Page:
We first must address the Order entered June 24, 1991, which granted "full care, custody and control of the minor children born to the respondents herein, namely Aaron Bradford Collins and Ashley Brook Collins" to James W. Overfield and Shirley V. Overfield. It is an inaccuracy contained in this order that is at the core of many of the difficulties surrounding the question of whether the appellant transferred permanent or temporary custody of her children to her parents in April 1991.
        The Order of June 24, 1991 recites that "[t]his action was commenced by the filing of the petition on May 7, 1991, and the issuance of a summons to both respondents [the appellant and Marc Anthony Collins] which neither filed a response or answer." This finding is clearly erroneous.See footnote 4 The certificate of service attached to the petition for custody and notice of hearing on that petition was served only on Marc Anthony Collins and not the appellant.
        Had the trial court noticed this deficiency in the service of the petition and the notice of hearing, the appellant would have had an opportunity to be heard as to what it was she thought she was doing when she signed the affidavit on April 30, 1991. What then, is the legal effect of the absence of any adversarial proceeding upon the Overfields' initial attempt to obtain custody immediately following the execution and delivery of the document that attempted to effect a transfer of custody?
        This Court has long recognized that the right of a natural parent to his or her infant child is paramount to that of any other person.
         In the law concerning custody of minor children, no rule is more firmly established than that the right of a natural parent to the custody of his or her infant child is paramount to that of any other person; it is a fundamental personal liberty protected and guaranteed by the Due Process Clauses of the West Virginia and United States Constitutions.

Syllabus Point 1, In re Willis, 157 W. Va. 225, 207 S.E.2d 129 (1973) (emphasis added).
        In determining whether a judicial act violates the due process clause in W.Va. Const. art. III, § 10, the threshold question is whether the act implicates a liberty interest. Syllabus Point 1, State ex rel. Roy Allen S. v. Stone, ___ W. Va. ___, 474 S.E.2d 554 (1996). Beginning with In re Willis, West Virginia recognized that liberty, within the meaning of the Due Process Clause, embraces the rights of parenthood. State ex rel. Roy Allen S. v. Stone, ___ W. Va. at ___, 474 S.E.2d at 561. Given our recognition that the appellant, as a natural parent, acquires a liberty interest in maintaining a substantial parental relationship with her children vis-à-vis third parties, the Circuit Court of Monongalia County had no right to deprive her of that interest without due process of law. W. Va. Const. art. III, § 10 provides:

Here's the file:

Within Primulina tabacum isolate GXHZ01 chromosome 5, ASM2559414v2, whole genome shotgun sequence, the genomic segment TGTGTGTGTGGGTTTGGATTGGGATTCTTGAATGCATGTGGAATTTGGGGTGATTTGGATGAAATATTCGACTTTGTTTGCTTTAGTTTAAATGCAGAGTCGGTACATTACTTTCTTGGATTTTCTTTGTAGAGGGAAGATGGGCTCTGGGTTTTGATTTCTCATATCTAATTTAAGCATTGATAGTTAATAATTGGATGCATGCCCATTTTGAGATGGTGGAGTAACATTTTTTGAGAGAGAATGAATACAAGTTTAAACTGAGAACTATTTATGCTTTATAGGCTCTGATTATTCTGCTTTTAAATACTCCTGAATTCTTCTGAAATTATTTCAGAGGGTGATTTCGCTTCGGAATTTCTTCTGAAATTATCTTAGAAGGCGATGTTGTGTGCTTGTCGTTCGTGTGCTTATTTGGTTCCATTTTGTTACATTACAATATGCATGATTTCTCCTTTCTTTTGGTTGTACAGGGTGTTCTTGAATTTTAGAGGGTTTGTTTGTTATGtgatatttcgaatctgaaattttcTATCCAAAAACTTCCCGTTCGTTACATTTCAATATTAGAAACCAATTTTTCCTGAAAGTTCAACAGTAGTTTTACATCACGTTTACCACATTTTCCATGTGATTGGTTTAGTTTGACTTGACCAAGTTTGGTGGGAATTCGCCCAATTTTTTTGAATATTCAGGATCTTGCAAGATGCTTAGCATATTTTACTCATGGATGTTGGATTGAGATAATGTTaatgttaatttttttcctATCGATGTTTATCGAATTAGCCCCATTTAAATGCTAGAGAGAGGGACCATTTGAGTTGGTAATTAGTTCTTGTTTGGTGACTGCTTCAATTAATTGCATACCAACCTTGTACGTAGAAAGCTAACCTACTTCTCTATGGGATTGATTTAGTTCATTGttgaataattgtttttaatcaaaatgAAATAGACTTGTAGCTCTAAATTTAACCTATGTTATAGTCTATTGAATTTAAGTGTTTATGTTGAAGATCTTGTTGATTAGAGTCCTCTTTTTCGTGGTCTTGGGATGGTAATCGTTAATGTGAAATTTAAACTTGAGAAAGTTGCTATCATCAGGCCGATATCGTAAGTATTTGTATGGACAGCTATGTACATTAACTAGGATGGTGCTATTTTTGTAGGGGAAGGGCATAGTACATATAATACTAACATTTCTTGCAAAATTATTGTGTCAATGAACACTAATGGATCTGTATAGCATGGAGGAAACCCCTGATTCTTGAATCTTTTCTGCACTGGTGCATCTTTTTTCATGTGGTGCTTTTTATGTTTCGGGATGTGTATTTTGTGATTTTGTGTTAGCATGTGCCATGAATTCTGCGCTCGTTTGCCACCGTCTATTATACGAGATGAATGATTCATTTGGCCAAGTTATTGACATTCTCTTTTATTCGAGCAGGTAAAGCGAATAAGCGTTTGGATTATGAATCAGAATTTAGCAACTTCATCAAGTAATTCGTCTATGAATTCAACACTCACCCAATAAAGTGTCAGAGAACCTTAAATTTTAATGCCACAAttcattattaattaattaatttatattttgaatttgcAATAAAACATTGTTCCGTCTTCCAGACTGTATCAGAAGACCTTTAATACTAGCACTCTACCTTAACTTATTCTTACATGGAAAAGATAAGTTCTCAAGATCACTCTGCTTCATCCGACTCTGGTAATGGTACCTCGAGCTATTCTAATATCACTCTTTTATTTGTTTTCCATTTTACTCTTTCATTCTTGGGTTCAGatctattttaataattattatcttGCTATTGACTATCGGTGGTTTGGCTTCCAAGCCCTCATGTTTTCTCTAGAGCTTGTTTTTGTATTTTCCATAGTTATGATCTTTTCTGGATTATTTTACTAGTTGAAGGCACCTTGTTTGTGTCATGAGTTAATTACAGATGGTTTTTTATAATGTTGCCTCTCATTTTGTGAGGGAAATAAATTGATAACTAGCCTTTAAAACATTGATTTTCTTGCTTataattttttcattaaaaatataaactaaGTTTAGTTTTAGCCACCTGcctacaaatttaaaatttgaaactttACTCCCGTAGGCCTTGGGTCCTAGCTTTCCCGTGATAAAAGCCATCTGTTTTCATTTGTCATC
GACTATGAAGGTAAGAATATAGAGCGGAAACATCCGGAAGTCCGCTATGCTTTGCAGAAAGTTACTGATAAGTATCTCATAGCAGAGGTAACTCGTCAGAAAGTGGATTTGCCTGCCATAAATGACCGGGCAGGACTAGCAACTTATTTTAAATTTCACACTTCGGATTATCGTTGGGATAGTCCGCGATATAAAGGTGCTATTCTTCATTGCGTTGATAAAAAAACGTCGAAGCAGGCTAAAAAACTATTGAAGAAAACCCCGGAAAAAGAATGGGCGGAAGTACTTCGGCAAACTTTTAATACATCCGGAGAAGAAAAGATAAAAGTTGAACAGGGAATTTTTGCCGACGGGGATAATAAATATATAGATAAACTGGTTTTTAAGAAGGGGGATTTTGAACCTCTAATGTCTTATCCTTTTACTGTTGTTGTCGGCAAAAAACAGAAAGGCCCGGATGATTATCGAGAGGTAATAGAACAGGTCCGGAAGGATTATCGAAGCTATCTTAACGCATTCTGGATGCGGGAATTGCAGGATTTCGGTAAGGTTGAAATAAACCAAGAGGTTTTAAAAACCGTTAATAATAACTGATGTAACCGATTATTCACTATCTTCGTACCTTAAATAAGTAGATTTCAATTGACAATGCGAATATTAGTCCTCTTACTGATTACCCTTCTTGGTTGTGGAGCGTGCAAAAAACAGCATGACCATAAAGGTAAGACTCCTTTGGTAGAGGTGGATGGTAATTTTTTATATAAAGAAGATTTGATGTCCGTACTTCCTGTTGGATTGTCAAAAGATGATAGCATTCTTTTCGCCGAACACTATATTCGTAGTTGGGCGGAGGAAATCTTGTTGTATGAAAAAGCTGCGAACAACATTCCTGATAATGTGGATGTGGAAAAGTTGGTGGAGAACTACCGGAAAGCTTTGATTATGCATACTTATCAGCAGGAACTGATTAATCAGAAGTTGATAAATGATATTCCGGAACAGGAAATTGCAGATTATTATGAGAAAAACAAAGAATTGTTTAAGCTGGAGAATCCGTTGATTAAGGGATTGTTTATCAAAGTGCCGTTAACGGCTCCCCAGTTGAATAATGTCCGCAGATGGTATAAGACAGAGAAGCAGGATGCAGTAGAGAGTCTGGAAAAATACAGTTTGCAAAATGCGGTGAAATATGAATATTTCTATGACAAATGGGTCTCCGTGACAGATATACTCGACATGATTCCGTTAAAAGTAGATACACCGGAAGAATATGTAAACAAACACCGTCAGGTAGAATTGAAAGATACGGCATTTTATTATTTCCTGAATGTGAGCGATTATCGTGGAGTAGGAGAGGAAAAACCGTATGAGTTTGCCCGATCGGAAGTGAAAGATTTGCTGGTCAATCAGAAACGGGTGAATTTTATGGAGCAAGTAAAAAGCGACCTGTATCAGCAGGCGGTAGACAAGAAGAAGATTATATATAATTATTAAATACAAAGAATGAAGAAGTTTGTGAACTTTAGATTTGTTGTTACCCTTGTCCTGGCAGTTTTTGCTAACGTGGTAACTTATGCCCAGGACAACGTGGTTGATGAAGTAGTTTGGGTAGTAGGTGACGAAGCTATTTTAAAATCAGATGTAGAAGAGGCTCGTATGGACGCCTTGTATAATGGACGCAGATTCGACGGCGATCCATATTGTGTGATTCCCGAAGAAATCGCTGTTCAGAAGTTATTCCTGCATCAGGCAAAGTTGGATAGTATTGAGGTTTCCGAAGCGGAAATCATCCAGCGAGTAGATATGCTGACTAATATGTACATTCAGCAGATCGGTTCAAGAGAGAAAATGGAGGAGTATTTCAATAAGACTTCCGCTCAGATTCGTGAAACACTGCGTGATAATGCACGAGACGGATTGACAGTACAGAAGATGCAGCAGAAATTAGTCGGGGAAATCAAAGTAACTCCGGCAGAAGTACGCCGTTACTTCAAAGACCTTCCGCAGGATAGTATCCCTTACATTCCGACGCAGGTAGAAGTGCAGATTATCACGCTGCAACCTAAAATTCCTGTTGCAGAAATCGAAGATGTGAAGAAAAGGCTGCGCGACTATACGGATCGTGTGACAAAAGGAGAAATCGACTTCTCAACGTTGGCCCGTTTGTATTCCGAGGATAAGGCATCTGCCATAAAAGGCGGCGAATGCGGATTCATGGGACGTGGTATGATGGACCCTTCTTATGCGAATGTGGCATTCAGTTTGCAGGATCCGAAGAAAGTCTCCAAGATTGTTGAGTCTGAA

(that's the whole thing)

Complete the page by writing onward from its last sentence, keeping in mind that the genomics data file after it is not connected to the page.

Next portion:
No person shall be deprived of life, liberty, or property, without due process of law, and the judgment of his peers.

        The Due Process Clause is a commitment by the government to assure that no one will be arbitrarily deprived of a liberty interest unless the government provides that individual with a fair decision-making process, including the right to receive written notice of the attempt to affect that liberty interest, the right to present evidence, and the right to obtain a decision from a neutral, detached person or tribunal.
        We hold that any attempt by a non-parent to judicially change the care and custody of a child from a natural parent must precede that attempt with: (1)  the filing of a petition setting forth all of the reasons why the change of custody is required; and (2) the service of that petition, together with a reasonable notice as to the time and place that petition will be heard. Following the filing and service of the petition and notice of hearing upon that petition, the natural parents whose rights are being affected shall have the right to: (1) present evidence as to the reasons why custody should not be changed; and (2)  obtain a decision from a neutral, detached person or tribunal. Cf., In re Willis, 157 W. Va. 225, 207 S.E.2d 129 (1973) (holding that in an abuse and neglect proceeding, W. Va. Code 49-6-2 and the Due Process Clauses of the West Virginia and United States Constitutions prohibit the termination of parental rights without notice and the opportunity for a meaningful hearing).